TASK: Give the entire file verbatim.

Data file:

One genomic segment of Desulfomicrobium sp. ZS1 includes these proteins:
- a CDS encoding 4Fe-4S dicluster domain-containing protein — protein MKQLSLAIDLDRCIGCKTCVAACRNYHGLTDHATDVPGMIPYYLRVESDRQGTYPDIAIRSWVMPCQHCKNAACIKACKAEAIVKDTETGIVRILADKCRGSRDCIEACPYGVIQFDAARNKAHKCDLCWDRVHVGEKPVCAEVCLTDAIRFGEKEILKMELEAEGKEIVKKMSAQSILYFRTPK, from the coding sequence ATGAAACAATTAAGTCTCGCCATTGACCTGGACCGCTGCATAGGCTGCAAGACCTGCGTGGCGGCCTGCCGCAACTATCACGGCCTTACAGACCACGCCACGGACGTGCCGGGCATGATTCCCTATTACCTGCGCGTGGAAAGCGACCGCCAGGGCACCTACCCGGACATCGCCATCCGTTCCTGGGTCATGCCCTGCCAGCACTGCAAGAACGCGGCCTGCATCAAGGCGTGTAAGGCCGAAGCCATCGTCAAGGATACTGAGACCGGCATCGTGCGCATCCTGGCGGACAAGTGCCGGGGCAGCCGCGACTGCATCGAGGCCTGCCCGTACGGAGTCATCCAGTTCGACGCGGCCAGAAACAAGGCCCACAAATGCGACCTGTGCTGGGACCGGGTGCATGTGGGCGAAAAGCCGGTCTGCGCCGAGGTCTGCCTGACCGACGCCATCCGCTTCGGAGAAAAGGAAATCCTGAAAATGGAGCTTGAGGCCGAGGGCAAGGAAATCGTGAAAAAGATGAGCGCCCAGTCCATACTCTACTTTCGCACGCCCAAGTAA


One genomic segment of Desulfomicrobium sp. ZS1 includes these proteins:
- a CDS encoding 4Fe-4S dicluster domain-containing protein — protein MKQLSLAIDLDRCIGCKTCVAACRNYHGLTDHATDVPGMIPYYLRVESDRQGTYPDIAIRSWVMPCQHCKNAACIKACKAEAIVKDTETGIVRILADKCRGSRDCIEACPYGVIQFDAARNKAHKCDLCWDRVHVGEKPVCAEVCLTDAIRFGEKEILKMELEAEGKEIVKKMSAQSILYFRTPK, from the coding sequence ATGAAACAATTAAGTCTCGCCATTGACCTGGACCGCTGCATAGGCTGCAAGACCTGCGTGGCGGCCTGCCGCAACTATCACGGCCTTACAGACCACGCCACGGACGTGCCGGGCATGATTCCCTATTACCTGCGCGTGGAAAGCGACCGCCAGGGCACCTACCCGGACATCGCCATCCGTTCCTGGGTCATGCCCTGCCAGCACTGCAAGAACGCGGCCTGCATCAAGGCGTGTAAGGCCGAAGCCATCGTCAAGGATACTGAGACCGGCATCGTGCGCATCCTGGCGGACAAGTGCCGGGGCAGCCGCGACTGCATCGAGGCCTGCCCGTACGGAGTCATCCAGTTCGACGCGGCCAGAAACAAGGCCCACAAATGCGACCTGTGCTGGGACCGGGTGCATGTGGGCGAAAAGCCGGTCTGCGCCGAGGTCTGCCTGACCGACGCCATCCGCTTCGGAGAAAAGGAAATCCTGAAAATGGAGCTTGAGGCCGAGGGCAAGGAAATCGTGAAAAAGATGAGCGCCCAGTCCATACTCTACTTTCGCACGCCCAAGTAA